4. Action for Syrian refugees

The meetings in New York coincided with the first day back at school in Lebanon, where we have been calling for urgent action from world leaders to tackle the immediate crisis of getting hundreds of thousands of Syrian children into education.

The Lebanese government is continuing to chase down commitments from donor countries to ensure the 200,000 places available to Syrian refugee children this year are fully funded. As it stands, $25 million is still needed to fund those final few places and we will continue to apply the pressure until all the money is there.

Mohammed Ahmad Al Suleiman, a Syrian refugee in Lebanon

Ahead of these meetings, Theirworld and the Global Business Coalition for Education put forward plans to get one million Syrian refugee children in Lebanon, Turkey and Jordan back into school. It was championed by the UN at the highest levels, alongside ministers from each of the three countries.

United States Deputy Secretary of State Antony Blinken told a GBC-Education meeting in New York: “Of the primary drivers of migration and refugees coming from Syria, they are forced out by violence and they’re forced out because their children lack education.”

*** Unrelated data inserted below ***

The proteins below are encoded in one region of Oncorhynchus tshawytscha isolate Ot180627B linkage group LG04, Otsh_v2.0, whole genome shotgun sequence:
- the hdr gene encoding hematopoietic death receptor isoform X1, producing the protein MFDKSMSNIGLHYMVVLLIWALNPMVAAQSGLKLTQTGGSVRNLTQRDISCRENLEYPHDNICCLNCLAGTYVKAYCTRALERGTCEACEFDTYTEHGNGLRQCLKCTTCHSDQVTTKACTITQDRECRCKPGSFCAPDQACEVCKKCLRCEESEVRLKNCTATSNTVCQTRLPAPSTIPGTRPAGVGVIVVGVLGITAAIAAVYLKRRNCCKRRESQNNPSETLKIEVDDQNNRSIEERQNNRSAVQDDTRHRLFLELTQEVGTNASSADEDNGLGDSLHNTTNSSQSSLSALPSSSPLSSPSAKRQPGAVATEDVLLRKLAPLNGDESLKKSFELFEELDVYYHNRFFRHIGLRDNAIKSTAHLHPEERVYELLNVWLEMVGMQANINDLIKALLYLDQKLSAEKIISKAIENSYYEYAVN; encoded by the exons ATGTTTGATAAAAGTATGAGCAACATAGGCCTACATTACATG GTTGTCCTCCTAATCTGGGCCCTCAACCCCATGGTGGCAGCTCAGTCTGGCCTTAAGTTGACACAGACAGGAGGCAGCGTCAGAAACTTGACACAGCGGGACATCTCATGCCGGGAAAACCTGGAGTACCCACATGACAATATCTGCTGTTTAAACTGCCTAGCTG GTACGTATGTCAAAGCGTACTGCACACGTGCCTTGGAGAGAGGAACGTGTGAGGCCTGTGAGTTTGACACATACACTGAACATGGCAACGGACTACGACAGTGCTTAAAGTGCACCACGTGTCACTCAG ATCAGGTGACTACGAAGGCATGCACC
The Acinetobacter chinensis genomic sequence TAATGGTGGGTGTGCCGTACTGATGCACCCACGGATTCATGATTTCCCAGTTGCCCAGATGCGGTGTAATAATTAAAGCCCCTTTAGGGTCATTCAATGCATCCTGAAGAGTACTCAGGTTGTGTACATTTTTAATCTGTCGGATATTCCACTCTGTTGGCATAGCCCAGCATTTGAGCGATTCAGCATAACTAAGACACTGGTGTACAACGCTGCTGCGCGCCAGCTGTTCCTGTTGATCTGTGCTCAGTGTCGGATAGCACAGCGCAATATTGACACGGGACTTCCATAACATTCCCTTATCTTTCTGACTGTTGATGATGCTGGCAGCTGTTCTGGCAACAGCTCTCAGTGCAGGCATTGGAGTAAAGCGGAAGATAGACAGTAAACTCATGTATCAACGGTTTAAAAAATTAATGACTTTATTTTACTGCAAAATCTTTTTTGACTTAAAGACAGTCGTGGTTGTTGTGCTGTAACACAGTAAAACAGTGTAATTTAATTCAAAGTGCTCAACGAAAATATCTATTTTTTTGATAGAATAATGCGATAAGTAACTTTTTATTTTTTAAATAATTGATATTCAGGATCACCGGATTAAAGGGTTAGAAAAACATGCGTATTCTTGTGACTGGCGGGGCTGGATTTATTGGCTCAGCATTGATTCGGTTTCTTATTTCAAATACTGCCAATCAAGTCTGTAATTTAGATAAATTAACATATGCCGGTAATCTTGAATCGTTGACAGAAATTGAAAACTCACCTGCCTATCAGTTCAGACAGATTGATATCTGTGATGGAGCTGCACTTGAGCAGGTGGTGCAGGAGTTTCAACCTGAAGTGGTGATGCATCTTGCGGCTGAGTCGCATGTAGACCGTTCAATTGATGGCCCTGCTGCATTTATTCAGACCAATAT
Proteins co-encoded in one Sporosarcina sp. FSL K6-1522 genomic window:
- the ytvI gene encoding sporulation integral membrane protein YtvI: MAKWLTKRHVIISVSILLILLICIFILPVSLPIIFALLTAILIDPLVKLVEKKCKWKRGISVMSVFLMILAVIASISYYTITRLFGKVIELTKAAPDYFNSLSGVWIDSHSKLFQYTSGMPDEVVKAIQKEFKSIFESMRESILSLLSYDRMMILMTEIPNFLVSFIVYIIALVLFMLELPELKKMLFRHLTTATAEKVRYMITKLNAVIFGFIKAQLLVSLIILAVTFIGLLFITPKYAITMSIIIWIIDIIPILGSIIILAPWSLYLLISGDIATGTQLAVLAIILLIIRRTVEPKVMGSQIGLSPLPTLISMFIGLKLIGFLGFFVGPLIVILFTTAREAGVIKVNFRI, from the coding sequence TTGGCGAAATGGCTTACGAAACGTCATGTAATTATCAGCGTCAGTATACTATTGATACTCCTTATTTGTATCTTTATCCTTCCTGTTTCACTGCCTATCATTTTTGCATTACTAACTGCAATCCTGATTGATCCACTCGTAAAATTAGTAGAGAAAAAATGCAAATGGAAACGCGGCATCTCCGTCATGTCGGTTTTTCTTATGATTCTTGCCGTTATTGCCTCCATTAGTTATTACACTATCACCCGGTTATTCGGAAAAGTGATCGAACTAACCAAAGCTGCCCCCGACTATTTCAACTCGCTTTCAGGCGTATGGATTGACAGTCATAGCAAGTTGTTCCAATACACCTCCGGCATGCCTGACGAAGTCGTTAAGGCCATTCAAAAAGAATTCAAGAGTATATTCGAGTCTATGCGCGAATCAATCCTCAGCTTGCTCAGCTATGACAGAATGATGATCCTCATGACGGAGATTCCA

5. Education at the heart of the new Sustainable Development Goals (SDGs)

Education is in the SDGs not just as a target in its own right but also as the key issue that will underpin progress in all the other goals. At the launch of the SDGs, the Pope said education is “the basis for the implementation of the 2030 Agenda and for reclaiming the environment.”

Sustainable Development Goal 4

Replacing the Millennium Development Goals set in 2000, the SDGs are an agenda to end poverty, promote prosperity and help people’s wellbeing – while protecting the planet. The specific education goal (Goal 4) aims to “Ensure inclusive and equitable quality education and promote lifelong learning opportunities for all.”